(“AMLF”) is designed to assist money market funds that hold asset-backed commercial paper (“ABCP”). Through the facility, the Federal Reserve provides non-recourse
loans at the primary credit rate to U.S. depository institutions and bank holding
companies to finance their purchases of high-quality ABCP from money market
mutual funds. According to the Federal Reserve, AMLF is intended “to assist money
funds that hold such paper in meeting demands for redemptions by investors and
to foster liquidity in the ABCP markets and broader money markets.”335 The AMLF
was initially authorized on September 19, 2008, and although originally scheduled to
terminate in January 2009, has been subsequently extended by the Federal Reserve
Board to February 1, 2010.336
Term Securities Lending Facility (“TSLF”), and Term Securities Lending Facility
Options Program (“TOP”) — Total Potential Support: $250 Billion

In the securities markets, primary dealers are a group of securities broker-dealers who
specialize in Treasury and Federal agency debt, and who have the right to trade directly with the Federal Reserve System. They also participate directly in U.S. Treasury
auctions. They are an important conduit for financial interactions between the
Federal Government and the private markets. In early 2008, this dealer system was
under increasing liquidity pressure, which the Federal Reserve addressed on March
11, 2008, with the establishment of a Term Securities Lending Facility (“TSLF”).
According to the Federal Reserve Board’s February, 2009 Monetary Report to
Congress, “Under the TSLF, the Federal Reserve lends up to $200 billion of Treasury
securities to primary dealers for a term of 28 days (rather than overnight, as in the
regular securities lending program); the lending is secured by a pledge of other securities.”337 The other securities that must be posted as collateral were broadened from
the traditional eligible assets — Treasury and Federal agency securities, and AAArated private-label residential mortgage-backed securities (“RMBS”) — to include all
investment-grade debt securities. TSLF makes securities available in weekly auctions.
The program is scheduled to end on February 1, 2010.338

QUARTERLY REPORT TO CONGRESS I JULY 21, 2009

An extension of the TSLF is the TSLF Options Program (“TOP”), described by
FRBNY as a program intended to “enhance the effectiveness of TSLF by offering added liquidity over periods of heightened collateral market pressures, such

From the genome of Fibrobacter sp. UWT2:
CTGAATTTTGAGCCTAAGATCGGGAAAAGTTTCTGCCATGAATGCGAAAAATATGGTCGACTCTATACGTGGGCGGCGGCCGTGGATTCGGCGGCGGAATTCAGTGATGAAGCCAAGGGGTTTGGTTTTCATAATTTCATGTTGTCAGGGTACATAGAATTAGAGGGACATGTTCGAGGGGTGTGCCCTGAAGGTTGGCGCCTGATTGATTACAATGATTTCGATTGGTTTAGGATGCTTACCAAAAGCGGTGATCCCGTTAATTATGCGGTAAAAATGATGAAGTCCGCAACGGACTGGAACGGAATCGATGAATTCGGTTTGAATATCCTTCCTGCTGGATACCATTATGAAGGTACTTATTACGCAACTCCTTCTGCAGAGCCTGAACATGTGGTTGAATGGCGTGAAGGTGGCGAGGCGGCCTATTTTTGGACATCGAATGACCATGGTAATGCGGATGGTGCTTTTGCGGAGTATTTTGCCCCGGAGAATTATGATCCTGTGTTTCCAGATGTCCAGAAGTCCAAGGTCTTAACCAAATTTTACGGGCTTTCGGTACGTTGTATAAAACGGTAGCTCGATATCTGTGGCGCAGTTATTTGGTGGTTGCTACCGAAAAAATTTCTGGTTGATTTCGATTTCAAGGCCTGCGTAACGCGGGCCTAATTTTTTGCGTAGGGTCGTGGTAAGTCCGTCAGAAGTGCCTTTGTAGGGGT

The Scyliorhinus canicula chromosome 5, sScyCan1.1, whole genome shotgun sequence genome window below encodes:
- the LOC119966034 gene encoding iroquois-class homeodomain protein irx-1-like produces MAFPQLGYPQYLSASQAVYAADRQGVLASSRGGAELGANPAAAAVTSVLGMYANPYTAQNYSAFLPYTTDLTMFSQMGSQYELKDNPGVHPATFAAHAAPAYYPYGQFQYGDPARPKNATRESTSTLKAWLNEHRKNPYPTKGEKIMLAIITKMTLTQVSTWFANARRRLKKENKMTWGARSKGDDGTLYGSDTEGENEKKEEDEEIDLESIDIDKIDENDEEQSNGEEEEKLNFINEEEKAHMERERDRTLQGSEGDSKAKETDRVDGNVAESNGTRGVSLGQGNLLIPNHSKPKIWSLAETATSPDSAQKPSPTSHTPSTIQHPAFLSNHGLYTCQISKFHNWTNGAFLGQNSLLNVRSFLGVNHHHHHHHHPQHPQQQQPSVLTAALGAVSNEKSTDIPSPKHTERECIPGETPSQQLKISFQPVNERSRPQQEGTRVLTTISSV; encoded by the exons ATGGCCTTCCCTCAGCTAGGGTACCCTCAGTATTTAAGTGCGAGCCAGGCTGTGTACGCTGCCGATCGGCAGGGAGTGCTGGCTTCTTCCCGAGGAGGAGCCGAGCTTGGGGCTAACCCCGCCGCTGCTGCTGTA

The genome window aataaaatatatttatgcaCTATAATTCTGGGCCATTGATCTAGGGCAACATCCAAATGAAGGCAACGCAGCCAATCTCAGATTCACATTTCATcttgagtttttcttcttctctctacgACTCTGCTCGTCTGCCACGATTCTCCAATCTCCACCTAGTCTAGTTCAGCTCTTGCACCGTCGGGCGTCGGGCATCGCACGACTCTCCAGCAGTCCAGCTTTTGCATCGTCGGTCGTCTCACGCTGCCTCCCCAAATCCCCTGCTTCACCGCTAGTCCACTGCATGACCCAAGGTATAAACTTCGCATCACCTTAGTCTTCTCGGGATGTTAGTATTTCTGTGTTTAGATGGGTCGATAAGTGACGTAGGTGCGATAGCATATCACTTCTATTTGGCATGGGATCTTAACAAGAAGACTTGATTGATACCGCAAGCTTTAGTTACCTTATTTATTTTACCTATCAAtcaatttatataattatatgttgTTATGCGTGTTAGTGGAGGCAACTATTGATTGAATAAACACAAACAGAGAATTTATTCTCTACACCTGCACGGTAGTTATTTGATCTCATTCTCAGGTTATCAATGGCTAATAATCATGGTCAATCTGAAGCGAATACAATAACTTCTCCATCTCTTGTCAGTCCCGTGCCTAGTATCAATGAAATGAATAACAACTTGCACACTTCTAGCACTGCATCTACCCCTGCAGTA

as quarter-end dates.”339 The program “offers options on a short-term fixed rate
of [TSLF] bond-for-bond loan of general Treasury collateral against a pledge of
eligible collateral.”340 FRBNY’s Open Market Trading Desk will offer a total of
$50 billion in options for each targeted period.341 As of June 25, 2009, the TOP has
been suspended, although the Federal Reserve states that it is prepared to resume
TOP auctions “if warranted by evolving market conditions.”342
Expansion of System Open Market Account (“SOMA”) Securities Lending — Total
Potential Support: $32 Billion Increase in Funding

The System Open Market Account (“SOMA”) was started in 1969, and is managed by FRBNY. The account contains dollar-denominated assets purchased in
open market operations,343 and is a “store of liquidity in the event an emergency
need for liquidity arises.”344 Borrowing is permitted “for the purpose of covering an
expected fail to receive on the part of a dealer. In order to prevent lending activity
from affecting reserves, Treasury securities, rather than cash, are posted with the
Federal Reserve as collateral.”345 In response to market pressures, the program was
expanded on September 23, 2008, to raise the current dealer aggregate limit from
$3 billion to $4 billion346 and raised again on October 8, 2008, to $5 billion per
dealer.347
Primary Dealer Credit Facility (“PDCF”) — Total Potential Support: At Least
$148 Billion

The Federal Reserve Board’s February 2009 Monetary Report to Congress states